Setting Up a FTP Site (Linux)

Last updated: 2021-10-27 17:20:01

    Overview

    Very Secure FTP Daemon (vsftpd) is the default FTP server for most Linux distributions. This document describes how to use the vsftpd software to build the FTP service on the CentOS 7.6 64-bit CVM.

    Software

    The following software is used to build the FTP service.

    • Linux operating system: this document uses the public image CentOS 7.6 as an example.
    • Vsftpd: this document uses vsftpd 3.0.2 as an example.

    Directions

    Step 1: log in to the CVM

    See Logging in to Linux Instance Using Standard Login Method. You can also use other login methods that you are more comfortable with:

    Step 2: install vsftpd

    1. Run the following command to install vsftpd:
      yum install -y vsftpd
      
    2. Run the following command to enable vsftpd autostart.
      systemctl enable vsftpd
      
    3. Run the following command to start the FTP service:
      systemctl start vsftpd
      
    4. Run the following command to check that the service has been started:
      netstat -antup | grep ftp
      
      If the following appears, the FTP service has been successfully started.

      By default, vsftpd has enabled the anonymous access mode. This mode allows you to log in to the FTP server without entering a username or password, but you cannot modify or upload files.

    Step 3: configure vsftpd

    1. Run the following command to create a Linux user (such as ftpuser) for the FTP service:
      useradd ftpuser
      
    2. Run the following command to set the password for ftpuser:
      passwd ftpuser
      
      After entering the password, press Enter. The password you entered will not be displayed by default. This document uses the password tf7295TFY as an example.
    3. Run the following command to create a file directory (such as /var/ftp/test) for the FTP service:
      mkdir /var/ftp/test
      
    4. Run the following command to modify the directory permission:
      chown -R ftpuser:ftpuser /var/ftp/test
      
    5. Run the following command to open the vsftpd.conf file:
      vim /etc/vsftpd/vsftpd.conf
      
    6. Press i to switch to the edit mode. Select an FTP mode as needed and modify the vsftpd.conf configuration file.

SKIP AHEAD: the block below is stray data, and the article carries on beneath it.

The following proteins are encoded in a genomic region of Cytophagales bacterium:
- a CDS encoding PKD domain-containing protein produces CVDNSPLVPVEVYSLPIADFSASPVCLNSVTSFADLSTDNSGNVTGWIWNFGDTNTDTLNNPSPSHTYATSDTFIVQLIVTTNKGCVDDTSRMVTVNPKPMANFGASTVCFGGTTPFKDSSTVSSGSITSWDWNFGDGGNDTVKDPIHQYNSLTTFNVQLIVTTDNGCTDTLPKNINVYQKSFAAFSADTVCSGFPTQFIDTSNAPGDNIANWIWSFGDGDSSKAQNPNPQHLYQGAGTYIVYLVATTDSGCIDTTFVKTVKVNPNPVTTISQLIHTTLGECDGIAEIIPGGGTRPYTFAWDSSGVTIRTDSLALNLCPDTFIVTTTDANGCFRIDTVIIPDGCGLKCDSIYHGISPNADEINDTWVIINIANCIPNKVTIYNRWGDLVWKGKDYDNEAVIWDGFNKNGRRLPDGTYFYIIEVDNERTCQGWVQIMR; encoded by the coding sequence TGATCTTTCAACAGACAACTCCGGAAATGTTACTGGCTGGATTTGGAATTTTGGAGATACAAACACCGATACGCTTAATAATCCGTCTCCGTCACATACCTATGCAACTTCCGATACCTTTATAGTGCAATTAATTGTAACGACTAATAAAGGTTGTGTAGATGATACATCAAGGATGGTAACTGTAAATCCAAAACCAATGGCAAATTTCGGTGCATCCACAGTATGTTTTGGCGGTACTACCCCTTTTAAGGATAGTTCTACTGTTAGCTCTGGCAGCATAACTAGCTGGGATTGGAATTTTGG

Note:

      The FTP server can connect to the client in active or passive mode for data transmission. Due to the firewall settings of most clients and unobtainable real IPs, we recommend you to use the FTP passive mode as instructed below. To use the active mode, go to Setting the FTP active mode.

      1. Modify the following configuration parameters, set the login permissions for anonymous users and local users, set the path for storing the exceptional user list, and enable listening on IPv4 sockets.
        anonymous_enable=NO
        local_enable=YES
        chroot_local_user=YES
        chroot_list_enable=YES
        chroot_list_file=/etc/vsftpd/chroot_list
        listen=YES
        
      2. Add the pound sign (#) at the beginning of the following line to comment out listen_ipv6=YES and disable listening on IPv6 sockets.
        #listen_ipv6=YES
        
      3. Add the following configuration parameters, enable the passive mode, set the working directory for local users after login, and set the port range that the CVM can use to transmit data.
        local_root=/var/ftp/test
        allow_writeable_chroot=YES
        pasv_enable=YES
        pasv_address=xxx.xx.xxx.xx # Replace xxx.xx.xxx.xx with the public IP address of your Linux CVM
        pasv_min_port=40000
        pasv_max_port=45000
        
    7. Press Esc and enter :wq to save and close the file.
    8. Run the following command to create and edit the chroot_list file.
      vim /etc/vsftpd/chroot_list
      
    9. Press i to enter the edit mode. Enter one username per line. After the configuration is completed, press Esc and enter :wq to save and close the file.